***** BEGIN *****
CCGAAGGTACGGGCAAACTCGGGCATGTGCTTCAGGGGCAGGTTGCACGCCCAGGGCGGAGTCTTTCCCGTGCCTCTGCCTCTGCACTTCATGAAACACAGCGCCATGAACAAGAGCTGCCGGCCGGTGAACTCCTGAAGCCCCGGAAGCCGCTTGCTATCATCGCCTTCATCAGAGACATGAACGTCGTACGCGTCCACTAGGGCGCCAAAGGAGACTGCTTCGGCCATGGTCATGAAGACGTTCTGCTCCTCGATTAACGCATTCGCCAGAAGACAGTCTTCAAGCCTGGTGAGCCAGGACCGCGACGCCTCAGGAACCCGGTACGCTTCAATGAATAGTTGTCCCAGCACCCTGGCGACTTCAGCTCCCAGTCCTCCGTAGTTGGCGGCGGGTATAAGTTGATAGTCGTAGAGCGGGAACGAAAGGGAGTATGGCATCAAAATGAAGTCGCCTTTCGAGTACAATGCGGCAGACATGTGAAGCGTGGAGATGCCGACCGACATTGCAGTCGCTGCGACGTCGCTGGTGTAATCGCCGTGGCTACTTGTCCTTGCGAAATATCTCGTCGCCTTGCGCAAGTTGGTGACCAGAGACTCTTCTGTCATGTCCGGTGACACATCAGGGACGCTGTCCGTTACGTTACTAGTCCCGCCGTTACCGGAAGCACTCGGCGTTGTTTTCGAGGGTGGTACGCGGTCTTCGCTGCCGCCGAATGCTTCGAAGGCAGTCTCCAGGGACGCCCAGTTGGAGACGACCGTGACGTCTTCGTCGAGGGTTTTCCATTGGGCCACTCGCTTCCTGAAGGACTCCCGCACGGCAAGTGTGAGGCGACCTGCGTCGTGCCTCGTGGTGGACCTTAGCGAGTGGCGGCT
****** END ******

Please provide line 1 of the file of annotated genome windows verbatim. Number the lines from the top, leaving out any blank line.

CCGAAGGTACGGGCAAACTCGGGCATGTGCTTCAGGGGCAGGTTGCACGCCCAGGGCGGAGTCTTTCCCGTGCCTCTGCCTCTGCACTTCATGAAACACAGCGCCATGAACAAGAGCTGCCGGCCGGTGAACTCCTGAAGCCCCGGAAGCCGCTTGCTATCATCGCCTTCATCAGAGACATGAACGTCGTACGCGTCCACTAGGGCGCCAAAGGAGACTGCTTCGGCCATGGTCATGAAGACGTTCTGCTCCTCGATTAACGCATTCGCCAGAAGACAGTCTTCAAGCCTGGTGAGCCAGGACCGCGACGCCTCAGGAACCCGGTACGCTTCAATGAATAGTTGTCCCAGCACCCTGGCGACTTCAGCTCCCAGTCCTCCGTAGTTGGCGGCGGGTATAAGTTGATAGTCGTAGAGCGGGAACGAAAGGGAGTATGGCATCAAAATGAAGTCGCCTTTCGAGTACAATGCGGCAGACATGTGAAGCGTGGAGATGCCGACCGACATTGCAGTCGCTGCGACGTCGCTGGTGTAATCGCCGTGGCTACTTGTCCTTGCGAAATATCTCGTCGCCTTGCGCAAGTTGGTGACCAGAGACTCTTCTGTCATGTCCGGTGACACATCAGGGACGCTGTCCGTTACGTTACTAGTCCCGCCGTTACCGGAAGCACTCGGCGTTGTTTTCGAGGGTGGTACGCGGTCTTCGCTGCCGCCGAATGCTTCGAAGGCAGTCTCCAGGGACGCCCAGTTGGAGACGACCGTGACGTCTTCGTCGAGGGTTTTCCATTGGGCCACTCGCTTCCTGAAGGACTCCCGCACGGCAAGTGTGAGGCGACCTGCGTCGTGCCTCGTGGTGGACCTTAGCGAGTGGCGGCT